Books Ballet Dancers Should Read
“A Body of Work: Dancing to the Edge and Back” by David Hallberg
This book is hands down my new favorite dancer autobiography. Mr. Hallberg writes from such a real and raw place. The reader experiences all of his dedication, hard work, sweat, and tears in rehearsal. I thoroughly enjoyed how he dove into describing the rehearsal process for learning the classics with different coaches at ABT, Bolshoi, Marinksky, and Paris Opera.
He describes dance steps or processes for the non-dancer readers without putting them down (unlike a fellow ABT principal dancer’s autobiography that talks down to its readers throughout their entire book). He gets real with his almost career ending injury, bring to light the voice every dancer hears when they are recovering from an injury. It’s an incredibly well written, well thought out book.
“Holding on to the Air” by Suzanne Farrell
As one of Balanchine’s muses, Suzanne Farrell is a legendary dancer. Her vast career spans from the early 60s until 1989 at New York City Ballet, as well as four years dancing for Maurice Béjart. The book dives into her quick rise to principal dancer, roles Balanchine created for her, and her intimate relationship with Mr. B.
The reader gets an intimate perspective of what it was like to work one-on-one with Balanchine everyday. Unfortunately, the book only covers her performing career. I really hope she one day writes about her experiences coaching and running her own company, Suzanne Farrell Ballet.
“Apollo’s Angels” by Jennifer Homans
“Apollo’s Angels” is the most recently published (2010) ballet history book. The narrative begins where ballet started in France, and then moves to different parts of the globe as ballet’s sphere of influence changed including England, Denmark, Russia, and the United States. This book reads like a dry textbook, but it’s fantastic for understanding the base history of ballet.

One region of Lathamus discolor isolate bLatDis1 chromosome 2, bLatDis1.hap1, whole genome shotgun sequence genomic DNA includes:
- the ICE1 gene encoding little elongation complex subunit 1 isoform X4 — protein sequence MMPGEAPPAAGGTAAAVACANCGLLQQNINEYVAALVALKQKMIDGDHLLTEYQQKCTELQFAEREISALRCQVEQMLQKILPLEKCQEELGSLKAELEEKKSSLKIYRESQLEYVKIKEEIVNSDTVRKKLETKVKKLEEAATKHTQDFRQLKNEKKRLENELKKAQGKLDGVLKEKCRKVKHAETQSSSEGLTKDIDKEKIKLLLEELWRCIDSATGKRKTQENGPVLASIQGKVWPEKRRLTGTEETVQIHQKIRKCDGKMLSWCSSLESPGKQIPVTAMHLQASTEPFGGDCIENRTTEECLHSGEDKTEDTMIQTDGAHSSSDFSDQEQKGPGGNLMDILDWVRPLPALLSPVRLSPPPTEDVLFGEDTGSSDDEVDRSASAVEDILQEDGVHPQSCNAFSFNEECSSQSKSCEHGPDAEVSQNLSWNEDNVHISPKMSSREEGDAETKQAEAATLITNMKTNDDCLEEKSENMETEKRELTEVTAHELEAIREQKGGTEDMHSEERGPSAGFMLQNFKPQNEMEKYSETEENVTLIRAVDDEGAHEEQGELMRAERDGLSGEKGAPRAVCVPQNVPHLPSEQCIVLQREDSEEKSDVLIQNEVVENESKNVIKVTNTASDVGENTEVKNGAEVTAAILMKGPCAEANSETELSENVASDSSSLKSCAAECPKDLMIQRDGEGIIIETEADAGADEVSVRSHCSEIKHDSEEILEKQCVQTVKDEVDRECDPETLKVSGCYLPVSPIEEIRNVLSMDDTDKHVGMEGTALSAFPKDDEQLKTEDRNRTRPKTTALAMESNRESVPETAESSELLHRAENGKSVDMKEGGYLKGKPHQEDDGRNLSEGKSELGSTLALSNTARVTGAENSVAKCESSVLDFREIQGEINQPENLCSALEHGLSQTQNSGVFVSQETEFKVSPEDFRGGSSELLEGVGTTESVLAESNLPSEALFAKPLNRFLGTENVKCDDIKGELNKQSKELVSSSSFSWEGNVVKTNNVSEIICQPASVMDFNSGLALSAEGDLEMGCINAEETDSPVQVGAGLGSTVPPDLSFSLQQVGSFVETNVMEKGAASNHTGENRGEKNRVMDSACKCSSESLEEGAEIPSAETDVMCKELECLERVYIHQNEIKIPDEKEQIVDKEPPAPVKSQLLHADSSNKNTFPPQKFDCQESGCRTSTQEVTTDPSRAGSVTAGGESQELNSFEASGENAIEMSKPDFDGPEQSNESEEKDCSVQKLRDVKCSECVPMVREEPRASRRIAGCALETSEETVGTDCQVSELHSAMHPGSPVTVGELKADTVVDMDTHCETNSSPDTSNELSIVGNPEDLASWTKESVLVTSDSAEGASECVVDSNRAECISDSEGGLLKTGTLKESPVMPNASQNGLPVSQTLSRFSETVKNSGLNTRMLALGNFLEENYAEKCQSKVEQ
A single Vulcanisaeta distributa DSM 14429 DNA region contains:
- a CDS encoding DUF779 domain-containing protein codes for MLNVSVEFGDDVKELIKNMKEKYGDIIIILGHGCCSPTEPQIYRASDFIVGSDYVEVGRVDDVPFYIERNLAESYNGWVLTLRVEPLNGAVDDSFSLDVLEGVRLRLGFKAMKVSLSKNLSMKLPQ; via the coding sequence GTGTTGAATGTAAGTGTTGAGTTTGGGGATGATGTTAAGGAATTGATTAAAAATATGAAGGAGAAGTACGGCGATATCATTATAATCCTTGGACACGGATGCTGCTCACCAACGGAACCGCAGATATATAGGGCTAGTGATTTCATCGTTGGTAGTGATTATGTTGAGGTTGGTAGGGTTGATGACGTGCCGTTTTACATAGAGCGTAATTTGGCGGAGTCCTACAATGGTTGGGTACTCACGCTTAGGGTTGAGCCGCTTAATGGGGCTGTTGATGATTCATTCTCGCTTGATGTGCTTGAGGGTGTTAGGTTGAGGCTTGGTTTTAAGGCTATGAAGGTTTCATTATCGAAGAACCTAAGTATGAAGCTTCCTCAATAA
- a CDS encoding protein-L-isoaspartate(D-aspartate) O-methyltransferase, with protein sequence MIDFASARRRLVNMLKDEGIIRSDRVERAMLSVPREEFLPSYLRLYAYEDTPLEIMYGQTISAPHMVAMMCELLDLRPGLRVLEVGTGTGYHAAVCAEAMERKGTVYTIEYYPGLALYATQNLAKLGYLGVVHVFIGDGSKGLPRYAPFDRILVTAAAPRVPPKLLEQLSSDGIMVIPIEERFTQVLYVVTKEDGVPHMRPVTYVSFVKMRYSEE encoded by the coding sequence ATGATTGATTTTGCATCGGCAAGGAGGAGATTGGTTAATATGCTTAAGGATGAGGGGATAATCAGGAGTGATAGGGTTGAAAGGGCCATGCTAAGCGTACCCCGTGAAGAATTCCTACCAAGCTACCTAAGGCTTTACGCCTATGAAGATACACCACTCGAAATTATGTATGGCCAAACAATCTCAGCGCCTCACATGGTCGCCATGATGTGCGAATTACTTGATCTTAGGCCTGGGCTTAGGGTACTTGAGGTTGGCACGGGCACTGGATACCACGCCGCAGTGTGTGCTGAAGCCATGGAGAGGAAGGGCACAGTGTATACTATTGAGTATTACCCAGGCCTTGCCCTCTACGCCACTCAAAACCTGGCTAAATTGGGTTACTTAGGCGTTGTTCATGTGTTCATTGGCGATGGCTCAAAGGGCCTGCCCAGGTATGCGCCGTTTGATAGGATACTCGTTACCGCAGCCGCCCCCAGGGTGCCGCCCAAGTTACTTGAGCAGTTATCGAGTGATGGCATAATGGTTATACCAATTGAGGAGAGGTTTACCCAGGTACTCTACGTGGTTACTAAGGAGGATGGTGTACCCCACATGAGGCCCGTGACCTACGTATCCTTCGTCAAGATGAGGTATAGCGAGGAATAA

“A Ballet Lovers Companion” by Zoe Anderson
This book is fantastic for teachers who are asked inquisitive questions by students about classical ballets. It’s a compilation of every notable ballet ever created. It includes information on the choreographer, music, costumes, set design, original cast, and plot/narrative. It’s a good ballet reference book to have on your bookshelf.
“I Was a Dancer” by Jacques D’Amboise
D’Amboise is famous for originating in many leading male roles of Balanchine Ballets. His book naturally talks a lot about his experiences in the studio with Mr. Balanchine, as well as other projects outside of NYCB. D’Amboise was a dedicated and gutsy dancer; when his name wasn’t on the board for rehearsal, he would add his name to the rehearsal board next to a free studio and work on his own.
What really makes this book feel personal is D’Amboise’s friendship with Mr. B outside of the studio. The book also discusses how Jacques founded the National Dance Institute, an outreach organization that bring dance to children of all backgrounds.
“Wilde Times” by Patricia Wilde
“Wilde Times” gives dancers a glance into the life of a dancer in the 1940s and 50s. Patricia Wilde, one of the founding members of New York City Ballet, talks about life on tour where you had to find your own hotel room and when pointe shoe funds were limited so you constantly danced in dead shoes. Her book also goes into great depth about her coaching and directing career at American Ballet Theater and Pittsburgh Ballet Theater.
“Bolshoi Confidential: Secrets of the Russian Ballet from the Rule of the Tzars to Today” by Simon Morrison
I would not say there are any major secrets revealed about the Bolshoi Ballet in this book; it’s more of a complete history of the theater. This in-depth exploration of the Bolshoi uncovers its troubled history from rebuilding the theater four times, low funding, clappers that shame dancers off stage, and more. The descriptions of the productions the theater put on are articulately detailed. It’s on the dyer side (very textbook like), but fans of Russian ballet would enjoy this book.